With all of our baggage in hand, we flagged down a taxi to head back to Angre. Full speed ahead through the final gauntlet of vendors, trucks, gbakas, pedestrians, push carts and motos. The chauffeur wore a blazer over his tshirt and had one of those oversized knobs on the steering wheel. And as he navigated through the traffic, his whole body lurched with each jerk of the wheel. From the backseat, it looked like he was dancing to the Serge Beynaud track on the radio. Windows down, that perfect early evening Abidjan air, and our dancing driver. Yes, Abidjan est plus doux que Paris.


Personal update

It’s been over a month since my last post, the longest stretch of silence since I started this blog. The explanation is simple: we are launching a restaurant, which is infinitely more involved than our lunch delivery/catering business that we operated out of yopougon. We are allllllmmmoooost there. The full service is not quite ready to go, but everything is going in the right direction and we are just about at the finish line. Or the starting line depending on how you look at it. While the “sur place” is not fully operational, we’ve opened the take-away counter and we’ve accepted a number of clients in the first dining room.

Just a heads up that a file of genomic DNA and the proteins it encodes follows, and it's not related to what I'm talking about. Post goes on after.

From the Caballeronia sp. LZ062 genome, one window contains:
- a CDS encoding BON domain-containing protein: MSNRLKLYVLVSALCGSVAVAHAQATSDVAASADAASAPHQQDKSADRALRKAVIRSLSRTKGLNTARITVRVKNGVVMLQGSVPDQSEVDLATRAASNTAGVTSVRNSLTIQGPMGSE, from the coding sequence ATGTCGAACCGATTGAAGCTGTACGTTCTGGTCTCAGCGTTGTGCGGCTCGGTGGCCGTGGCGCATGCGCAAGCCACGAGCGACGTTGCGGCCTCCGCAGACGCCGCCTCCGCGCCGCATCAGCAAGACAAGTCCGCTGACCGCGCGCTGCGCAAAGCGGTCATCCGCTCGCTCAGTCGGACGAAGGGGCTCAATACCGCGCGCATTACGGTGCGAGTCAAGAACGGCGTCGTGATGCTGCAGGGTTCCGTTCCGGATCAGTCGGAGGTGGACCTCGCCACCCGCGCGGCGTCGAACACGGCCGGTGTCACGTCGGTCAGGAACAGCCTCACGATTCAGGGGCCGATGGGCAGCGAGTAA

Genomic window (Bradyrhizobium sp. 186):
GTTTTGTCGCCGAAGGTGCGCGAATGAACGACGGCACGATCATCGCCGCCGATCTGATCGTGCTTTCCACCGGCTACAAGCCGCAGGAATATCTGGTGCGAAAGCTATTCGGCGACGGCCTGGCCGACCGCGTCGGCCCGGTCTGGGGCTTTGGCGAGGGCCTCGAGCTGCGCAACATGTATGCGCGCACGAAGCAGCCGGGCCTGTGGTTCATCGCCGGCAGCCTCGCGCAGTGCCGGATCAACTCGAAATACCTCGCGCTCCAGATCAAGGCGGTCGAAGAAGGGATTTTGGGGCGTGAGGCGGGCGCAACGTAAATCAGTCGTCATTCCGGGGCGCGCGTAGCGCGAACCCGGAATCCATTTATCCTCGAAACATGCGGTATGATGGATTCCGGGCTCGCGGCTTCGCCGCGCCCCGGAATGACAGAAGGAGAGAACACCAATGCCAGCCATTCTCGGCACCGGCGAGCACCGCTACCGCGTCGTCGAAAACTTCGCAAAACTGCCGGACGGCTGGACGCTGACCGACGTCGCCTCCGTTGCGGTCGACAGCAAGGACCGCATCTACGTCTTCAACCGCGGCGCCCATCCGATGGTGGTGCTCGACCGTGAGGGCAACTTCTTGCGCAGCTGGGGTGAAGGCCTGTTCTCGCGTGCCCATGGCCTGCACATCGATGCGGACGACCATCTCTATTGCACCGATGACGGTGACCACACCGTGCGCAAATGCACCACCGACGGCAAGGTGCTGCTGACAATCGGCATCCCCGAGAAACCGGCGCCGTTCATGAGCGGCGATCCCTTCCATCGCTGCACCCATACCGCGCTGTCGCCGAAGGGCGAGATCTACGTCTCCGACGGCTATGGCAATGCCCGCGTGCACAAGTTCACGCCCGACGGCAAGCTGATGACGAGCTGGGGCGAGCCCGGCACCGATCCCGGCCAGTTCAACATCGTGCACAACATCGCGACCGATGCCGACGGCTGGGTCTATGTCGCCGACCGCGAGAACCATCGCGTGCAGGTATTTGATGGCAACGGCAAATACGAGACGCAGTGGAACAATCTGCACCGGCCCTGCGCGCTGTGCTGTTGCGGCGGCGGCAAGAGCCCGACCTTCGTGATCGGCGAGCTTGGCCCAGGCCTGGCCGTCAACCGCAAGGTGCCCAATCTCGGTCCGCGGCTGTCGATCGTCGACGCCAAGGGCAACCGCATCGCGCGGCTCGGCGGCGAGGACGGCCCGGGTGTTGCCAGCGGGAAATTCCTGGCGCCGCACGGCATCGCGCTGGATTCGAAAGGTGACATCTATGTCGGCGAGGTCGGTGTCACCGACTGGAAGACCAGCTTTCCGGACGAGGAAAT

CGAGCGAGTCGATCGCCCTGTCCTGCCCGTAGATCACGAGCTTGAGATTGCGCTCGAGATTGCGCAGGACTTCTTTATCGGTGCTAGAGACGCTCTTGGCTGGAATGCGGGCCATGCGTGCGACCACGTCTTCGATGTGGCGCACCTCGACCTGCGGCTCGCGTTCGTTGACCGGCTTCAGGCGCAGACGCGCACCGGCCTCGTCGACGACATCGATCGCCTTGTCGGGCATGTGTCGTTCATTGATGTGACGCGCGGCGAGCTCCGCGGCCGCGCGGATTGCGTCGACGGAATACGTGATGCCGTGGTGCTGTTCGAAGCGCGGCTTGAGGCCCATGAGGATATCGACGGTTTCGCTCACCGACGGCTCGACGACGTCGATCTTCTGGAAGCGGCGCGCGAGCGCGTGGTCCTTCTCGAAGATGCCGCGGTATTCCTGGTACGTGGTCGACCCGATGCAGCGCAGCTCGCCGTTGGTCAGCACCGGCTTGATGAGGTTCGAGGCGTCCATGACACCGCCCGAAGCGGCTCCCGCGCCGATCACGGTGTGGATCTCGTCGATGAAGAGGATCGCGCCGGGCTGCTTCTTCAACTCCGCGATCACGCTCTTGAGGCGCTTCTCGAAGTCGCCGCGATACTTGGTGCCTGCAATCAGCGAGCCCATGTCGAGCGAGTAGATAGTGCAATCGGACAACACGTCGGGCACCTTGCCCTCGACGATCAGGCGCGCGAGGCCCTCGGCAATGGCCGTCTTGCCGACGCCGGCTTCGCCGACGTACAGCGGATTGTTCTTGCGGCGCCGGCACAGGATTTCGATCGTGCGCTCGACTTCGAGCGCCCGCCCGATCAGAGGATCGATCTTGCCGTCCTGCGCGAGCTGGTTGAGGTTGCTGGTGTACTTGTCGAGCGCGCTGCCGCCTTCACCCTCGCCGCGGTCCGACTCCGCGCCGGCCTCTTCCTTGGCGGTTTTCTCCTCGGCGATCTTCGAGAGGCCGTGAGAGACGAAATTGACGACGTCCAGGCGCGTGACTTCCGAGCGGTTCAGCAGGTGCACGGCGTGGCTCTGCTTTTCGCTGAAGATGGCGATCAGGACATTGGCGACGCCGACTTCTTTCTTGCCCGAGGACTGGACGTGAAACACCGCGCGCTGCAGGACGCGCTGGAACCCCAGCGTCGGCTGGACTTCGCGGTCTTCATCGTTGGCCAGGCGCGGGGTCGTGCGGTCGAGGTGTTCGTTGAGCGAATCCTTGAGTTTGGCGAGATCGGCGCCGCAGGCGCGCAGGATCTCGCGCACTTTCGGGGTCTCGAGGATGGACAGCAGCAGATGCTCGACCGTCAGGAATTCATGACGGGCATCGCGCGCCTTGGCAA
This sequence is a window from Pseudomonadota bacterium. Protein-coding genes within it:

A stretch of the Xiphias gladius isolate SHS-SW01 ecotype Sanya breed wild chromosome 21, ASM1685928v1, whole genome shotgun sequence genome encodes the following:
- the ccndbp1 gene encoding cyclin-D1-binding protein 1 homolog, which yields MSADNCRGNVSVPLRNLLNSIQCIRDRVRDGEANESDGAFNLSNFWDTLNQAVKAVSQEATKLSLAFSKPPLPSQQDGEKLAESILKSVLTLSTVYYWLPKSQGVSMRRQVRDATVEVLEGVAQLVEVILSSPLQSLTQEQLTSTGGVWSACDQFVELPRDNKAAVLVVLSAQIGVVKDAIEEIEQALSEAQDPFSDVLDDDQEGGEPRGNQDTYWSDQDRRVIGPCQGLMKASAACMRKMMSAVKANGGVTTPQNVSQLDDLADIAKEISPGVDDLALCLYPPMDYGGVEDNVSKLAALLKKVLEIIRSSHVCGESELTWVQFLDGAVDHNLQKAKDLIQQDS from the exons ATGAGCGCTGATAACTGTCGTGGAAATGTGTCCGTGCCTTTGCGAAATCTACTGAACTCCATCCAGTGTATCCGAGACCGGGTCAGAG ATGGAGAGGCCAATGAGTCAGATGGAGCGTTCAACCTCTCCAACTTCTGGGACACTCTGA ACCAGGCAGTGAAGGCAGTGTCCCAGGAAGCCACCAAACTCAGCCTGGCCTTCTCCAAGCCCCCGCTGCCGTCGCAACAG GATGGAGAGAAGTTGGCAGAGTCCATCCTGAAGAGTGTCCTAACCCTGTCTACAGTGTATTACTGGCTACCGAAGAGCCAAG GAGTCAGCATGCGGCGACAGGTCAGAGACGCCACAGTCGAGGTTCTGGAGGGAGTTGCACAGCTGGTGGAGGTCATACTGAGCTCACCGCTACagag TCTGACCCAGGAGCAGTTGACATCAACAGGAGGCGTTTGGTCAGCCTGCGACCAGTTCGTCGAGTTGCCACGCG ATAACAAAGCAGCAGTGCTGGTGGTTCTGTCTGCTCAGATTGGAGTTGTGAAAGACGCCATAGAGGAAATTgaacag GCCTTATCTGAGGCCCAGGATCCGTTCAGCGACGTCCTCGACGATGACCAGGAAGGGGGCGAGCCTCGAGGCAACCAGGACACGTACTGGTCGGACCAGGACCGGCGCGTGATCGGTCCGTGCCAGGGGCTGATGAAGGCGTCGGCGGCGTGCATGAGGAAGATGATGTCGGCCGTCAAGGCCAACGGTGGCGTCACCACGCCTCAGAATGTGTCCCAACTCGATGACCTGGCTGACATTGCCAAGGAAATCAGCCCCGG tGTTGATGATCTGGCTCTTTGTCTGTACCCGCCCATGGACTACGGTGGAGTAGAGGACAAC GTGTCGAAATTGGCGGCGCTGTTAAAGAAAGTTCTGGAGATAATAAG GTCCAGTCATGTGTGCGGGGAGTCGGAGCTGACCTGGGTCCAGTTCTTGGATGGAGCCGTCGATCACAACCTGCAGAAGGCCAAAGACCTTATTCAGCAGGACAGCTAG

We’ve done almost nothing to advertise in the neighborhood and we have not yet held the all out launch, but the word is getting around. There is almost nowhere to eat around this intersection in Angre and people are pressed to have a solid restaurant that is consistent and affordable. We are blessed with an incredible staff, most importantly Michelle aka Michou the head chef who absolutely kills it in the kitchen and we couldn’t be more excited about the coming days. More to come in the next post.

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{ 3 comments… add one }

  • lesivoiriensontdutalent October 5, 2013, 9:20 am

    I’m very proud of you, phil. I really appreciate the efforts you make to improve your business. The way you are taking life easy impresses me a lot. Could you tell me where the restaurant is located in angre? i live in the neighbourhood and i would greatly appreciate to come and say hello to u one of these days…and taste Michou’s meal of course!

    • phil October 5, 2013, 11:52 am

      Thanks! I will send you an email with the exact location, but we are Angre 8eme tranche 🙂

  • Ekua October 18, 2013, 8:21 pm

    I always enjoy when you take us on a journey through everyday scenes in West Africa. Congrats on your restaurant!